One of those initiatives, working together with the CTO, is to find the best way to develop new innovative product ideas that are out of the mainstream. For example, three years ago we launched SQream Nano, a very small device that processes heavy data analytics. Since the product was for a different market than our typical customers, I, together with our CTO mapped the solution to different verticals to see where there is the most significant need. I developed discovery sessions based on my personal network of experts to explore IoT use cases including smart city applications and others.

I worked with this task force from incubation until it was ready to become an official item in our product portfolio.

What are you most proud of in your career?

I am very proud of the road we have done at SQream, a company who took upon itself a very ambitious mission with technical complexities that huge companies struggle to overcome. I’ve been with SQream for almost 8 years and the biggest lesson I’ve learned is about the team’s determination and belief that we can meet our challenges. So many things along the way could have stopped us, but we didn’t let go. Knowing our end goal was helping companies make better decisions by improving the efficiency of their data processing in large scale.

I am especially proud of how our technology is able to dramatically accelerate cancer research by increasing the amount of data that can be analyzed while reducing the time to reach meaningful results.

Why aren’t there more women in tech? What’s your take on that?

First, I am happy to see this trend is changing and we see a larger number of women in the tech industry. Today I see a much bigger effort in schools to expose women to tech fields from an early age, which will pave their way to the tech industry later on. Unfortunately, in our technical domain, there’s a much smaller pool of qualified female candidates.

However, I feel that our company and others benefit by having women on teams because they tend to have higher emotional intelligence, are naturally better listeners, and when there is a conflict, they can find a middle ground faster.

In addition, I find that women have exceptional organizational skills and are very good at finding practical solutions. Put simply, they get the job done.

Could you name a few challenges (or obstacles) women in tech face?

The most knows and spoken one is combining career with being a parent. The tech industry is well known by its demanding working hours and some women are concerned about balancing professional and personal life. Men and women are still not being treated equally on that aspect.

Other than that, I don’t feel that I experienced friction because I was female. If I did my job well and achieved my objectives, the fact that I was a woman didn’t matter. When I excelled at my job, people were more interested in my results than my gender.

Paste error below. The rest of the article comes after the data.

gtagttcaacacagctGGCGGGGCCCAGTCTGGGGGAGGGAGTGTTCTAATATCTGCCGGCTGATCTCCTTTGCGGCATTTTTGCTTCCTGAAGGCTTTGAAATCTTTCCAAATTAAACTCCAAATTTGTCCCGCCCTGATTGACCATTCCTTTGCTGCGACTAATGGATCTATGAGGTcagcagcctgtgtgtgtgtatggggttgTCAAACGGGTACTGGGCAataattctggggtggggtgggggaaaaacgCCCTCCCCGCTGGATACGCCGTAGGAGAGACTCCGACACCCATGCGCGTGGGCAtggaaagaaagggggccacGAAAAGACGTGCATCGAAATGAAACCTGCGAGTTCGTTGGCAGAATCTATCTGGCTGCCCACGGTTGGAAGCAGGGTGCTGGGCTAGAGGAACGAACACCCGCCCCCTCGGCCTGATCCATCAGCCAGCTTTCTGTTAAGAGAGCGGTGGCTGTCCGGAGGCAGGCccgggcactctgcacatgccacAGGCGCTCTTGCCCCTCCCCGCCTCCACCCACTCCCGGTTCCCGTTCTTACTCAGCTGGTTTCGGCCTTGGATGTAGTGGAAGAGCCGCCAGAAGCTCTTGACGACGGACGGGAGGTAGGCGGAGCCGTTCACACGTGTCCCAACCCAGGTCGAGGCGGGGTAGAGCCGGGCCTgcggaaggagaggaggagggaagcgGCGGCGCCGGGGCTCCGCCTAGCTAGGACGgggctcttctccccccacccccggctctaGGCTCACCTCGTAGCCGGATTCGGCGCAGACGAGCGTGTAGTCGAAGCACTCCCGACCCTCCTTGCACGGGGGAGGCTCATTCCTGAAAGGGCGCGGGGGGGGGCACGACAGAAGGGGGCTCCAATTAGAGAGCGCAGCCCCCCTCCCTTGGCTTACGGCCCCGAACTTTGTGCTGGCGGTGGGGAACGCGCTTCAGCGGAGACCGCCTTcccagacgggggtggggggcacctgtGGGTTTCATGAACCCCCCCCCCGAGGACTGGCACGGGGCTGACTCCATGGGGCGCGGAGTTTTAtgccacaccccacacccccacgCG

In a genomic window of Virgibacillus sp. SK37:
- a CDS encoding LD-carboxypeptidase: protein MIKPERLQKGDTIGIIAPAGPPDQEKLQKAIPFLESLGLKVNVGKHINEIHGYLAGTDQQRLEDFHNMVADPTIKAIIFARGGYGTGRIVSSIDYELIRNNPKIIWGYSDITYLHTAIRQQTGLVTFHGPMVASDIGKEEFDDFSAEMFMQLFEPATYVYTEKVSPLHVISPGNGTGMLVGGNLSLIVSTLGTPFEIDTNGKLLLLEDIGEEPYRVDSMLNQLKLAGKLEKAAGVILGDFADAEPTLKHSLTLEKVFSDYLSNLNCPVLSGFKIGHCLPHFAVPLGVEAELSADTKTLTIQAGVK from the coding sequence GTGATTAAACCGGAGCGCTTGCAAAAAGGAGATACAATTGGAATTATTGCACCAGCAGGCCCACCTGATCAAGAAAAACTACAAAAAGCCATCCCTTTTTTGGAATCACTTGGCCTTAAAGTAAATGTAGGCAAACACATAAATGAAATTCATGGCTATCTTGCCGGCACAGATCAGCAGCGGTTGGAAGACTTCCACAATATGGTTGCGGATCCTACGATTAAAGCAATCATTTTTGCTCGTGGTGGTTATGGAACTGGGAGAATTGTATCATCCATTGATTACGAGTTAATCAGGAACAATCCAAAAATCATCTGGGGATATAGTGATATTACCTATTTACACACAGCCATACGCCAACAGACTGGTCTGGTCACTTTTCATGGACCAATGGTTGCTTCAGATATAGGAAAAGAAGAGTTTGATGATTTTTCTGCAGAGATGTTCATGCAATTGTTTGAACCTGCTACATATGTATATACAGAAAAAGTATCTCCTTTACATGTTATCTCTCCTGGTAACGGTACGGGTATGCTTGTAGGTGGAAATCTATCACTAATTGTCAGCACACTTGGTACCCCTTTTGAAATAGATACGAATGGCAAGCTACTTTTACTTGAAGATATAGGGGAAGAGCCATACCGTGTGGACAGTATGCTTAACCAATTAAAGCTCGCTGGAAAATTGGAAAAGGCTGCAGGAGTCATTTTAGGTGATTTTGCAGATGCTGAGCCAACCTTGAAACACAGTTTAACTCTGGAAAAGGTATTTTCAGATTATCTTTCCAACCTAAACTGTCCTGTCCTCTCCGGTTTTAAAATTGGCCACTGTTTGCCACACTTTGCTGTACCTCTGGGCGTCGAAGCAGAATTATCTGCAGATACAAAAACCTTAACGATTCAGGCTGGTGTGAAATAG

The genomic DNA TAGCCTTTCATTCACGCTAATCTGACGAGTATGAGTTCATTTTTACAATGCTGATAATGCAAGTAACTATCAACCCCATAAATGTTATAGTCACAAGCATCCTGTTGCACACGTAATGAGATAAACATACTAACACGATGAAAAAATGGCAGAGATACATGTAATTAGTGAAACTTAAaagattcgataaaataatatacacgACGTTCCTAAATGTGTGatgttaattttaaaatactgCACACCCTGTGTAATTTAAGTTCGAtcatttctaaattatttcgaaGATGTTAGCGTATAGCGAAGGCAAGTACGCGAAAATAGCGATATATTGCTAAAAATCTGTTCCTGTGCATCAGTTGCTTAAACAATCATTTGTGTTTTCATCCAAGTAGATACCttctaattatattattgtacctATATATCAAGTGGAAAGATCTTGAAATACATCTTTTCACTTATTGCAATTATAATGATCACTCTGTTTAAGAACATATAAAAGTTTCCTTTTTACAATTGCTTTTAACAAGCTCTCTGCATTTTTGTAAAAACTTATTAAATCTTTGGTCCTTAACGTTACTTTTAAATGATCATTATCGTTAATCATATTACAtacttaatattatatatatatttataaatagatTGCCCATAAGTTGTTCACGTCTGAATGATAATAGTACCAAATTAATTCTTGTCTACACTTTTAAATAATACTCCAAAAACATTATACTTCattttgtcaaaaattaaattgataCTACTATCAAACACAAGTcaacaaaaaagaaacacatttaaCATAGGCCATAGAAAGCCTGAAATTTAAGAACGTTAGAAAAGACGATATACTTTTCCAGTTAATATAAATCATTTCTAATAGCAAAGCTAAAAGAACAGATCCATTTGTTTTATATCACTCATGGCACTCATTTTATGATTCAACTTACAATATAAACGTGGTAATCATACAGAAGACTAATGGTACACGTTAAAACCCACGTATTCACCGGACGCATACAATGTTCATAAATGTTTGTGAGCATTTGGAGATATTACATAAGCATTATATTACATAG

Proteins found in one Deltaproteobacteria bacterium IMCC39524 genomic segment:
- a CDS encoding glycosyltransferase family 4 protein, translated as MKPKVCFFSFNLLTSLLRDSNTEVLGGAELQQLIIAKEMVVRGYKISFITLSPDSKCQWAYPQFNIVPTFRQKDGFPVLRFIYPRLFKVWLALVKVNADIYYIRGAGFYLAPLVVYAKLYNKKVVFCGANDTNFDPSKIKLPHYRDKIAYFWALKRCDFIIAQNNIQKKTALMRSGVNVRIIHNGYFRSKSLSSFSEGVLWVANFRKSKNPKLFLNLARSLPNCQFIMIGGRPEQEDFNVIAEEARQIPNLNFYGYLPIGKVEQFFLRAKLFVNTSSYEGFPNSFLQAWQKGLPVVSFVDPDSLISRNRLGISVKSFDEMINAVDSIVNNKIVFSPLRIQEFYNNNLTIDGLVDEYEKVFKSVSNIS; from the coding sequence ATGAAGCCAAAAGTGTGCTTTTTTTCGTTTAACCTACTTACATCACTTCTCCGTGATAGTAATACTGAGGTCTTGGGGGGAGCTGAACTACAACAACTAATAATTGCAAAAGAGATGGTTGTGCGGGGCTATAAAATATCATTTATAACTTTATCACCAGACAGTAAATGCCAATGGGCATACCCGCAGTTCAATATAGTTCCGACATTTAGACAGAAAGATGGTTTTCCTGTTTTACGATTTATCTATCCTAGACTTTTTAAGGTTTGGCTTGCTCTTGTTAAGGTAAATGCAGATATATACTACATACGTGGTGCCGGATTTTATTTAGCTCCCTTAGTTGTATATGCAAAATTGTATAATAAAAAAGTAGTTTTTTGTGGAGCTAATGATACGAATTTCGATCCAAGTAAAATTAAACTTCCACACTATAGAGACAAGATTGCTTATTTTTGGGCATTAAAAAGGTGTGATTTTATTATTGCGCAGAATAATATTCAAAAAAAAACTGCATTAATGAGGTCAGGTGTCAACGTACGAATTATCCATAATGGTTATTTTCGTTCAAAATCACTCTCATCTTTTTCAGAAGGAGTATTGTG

You will be judged on your results, so excel in whatever they do.

How would our world be different if more women worked in STEM? What would be the (social, economic, and cultural) impact?

First, women could pioneer new ways to use technology. For example, HOUZZ was founded by a woman, Adi Tatarko, and her husband to help them explore different design alternatives and to manage them manage their renovation.

Women can identify opportunities for innovation in fields that men are less familiar with.

Having more women in tech will make our society more diverse, will open opportunities also for men (as their role today is still being the main provider ) and offer greater independence for women. I think women have great skills for leadership and the tech industry could be a gate to see more women in leading positions in other fields as well (political, industrial and more).

The discussion about diversity is gaining momentum. How long will it take to see results from the current discussion?

I think that we already started to see a positive change but I believe that it will take another decade until we will see 50% women presence in tech companies.

What advice (and tips) would you give to women who want a tech career? What should they know about this industry?

You will be judged on your results, so excel in whatever they do.

Don’t expect any special favors and don’t take shortcuts.

Speak your mind! Don’t be afraid to voice your thoughts and opinions. Even if you make a mistake, learn from it and try again, don’t let anyone stop you. By having a different perspective you can contribute to a new discovery.

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Sarah Schlothauer

Sarah Schlothauer

All Posts by Sarah Schlothauer

Sarah Schlothauer is the editor for She received her Bachelor's degree from Monmouth University, West Long Branch, New Jersey. She currently lives in Frankfurt, Germany with her husband and cat where she enjoys reading, writing, and medieval reenactment. She is also the editor for Conditio Humana, an online magazine about ethics, AI, and technology.